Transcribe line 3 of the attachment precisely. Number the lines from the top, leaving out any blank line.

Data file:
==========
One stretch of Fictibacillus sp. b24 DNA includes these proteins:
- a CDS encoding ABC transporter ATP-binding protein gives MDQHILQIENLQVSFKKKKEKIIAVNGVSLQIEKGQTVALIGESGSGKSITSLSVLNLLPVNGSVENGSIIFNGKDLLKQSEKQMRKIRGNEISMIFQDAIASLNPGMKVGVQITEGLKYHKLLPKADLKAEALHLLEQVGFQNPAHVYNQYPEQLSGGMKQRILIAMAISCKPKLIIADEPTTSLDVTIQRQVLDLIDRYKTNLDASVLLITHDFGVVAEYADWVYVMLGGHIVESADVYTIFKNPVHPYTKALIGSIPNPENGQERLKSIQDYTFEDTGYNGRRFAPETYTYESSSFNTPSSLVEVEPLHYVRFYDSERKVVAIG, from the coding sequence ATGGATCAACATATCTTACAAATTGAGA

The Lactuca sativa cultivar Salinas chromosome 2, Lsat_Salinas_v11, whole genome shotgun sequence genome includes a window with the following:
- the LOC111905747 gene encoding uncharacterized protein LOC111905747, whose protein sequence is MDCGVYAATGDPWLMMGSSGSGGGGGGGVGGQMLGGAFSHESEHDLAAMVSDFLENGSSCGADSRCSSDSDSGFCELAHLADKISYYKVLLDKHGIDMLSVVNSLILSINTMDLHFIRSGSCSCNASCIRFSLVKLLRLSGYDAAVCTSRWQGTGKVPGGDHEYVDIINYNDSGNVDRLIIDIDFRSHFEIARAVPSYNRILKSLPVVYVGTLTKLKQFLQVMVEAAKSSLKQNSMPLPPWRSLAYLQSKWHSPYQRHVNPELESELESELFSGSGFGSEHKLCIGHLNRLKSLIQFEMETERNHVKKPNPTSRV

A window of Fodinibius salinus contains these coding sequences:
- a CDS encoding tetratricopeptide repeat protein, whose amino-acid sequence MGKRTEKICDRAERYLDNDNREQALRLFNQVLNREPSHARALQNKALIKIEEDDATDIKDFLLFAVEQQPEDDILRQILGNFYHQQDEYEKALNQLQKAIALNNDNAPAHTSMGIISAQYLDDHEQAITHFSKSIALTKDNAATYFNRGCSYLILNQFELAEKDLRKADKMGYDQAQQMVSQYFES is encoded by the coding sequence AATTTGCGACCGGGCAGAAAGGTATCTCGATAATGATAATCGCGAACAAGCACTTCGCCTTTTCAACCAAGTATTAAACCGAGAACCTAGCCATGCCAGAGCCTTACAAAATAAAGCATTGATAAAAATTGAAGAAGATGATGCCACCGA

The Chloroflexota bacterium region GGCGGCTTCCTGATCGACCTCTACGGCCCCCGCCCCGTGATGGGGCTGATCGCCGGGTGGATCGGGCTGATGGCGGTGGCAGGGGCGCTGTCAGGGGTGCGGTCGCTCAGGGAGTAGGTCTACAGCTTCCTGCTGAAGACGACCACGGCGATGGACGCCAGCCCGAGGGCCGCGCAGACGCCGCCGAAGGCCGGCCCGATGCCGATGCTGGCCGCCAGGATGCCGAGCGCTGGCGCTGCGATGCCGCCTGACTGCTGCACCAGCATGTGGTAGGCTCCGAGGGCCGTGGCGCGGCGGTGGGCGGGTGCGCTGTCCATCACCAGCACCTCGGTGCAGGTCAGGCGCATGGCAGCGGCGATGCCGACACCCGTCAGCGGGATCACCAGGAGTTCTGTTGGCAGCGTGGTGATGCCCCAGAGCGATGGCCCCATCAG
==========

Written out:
The Lactuca sativa cultivar Salinas chromosome 2, Lsat_Salinas_v11, whole genome shotgun sequence genome includes a window with the following: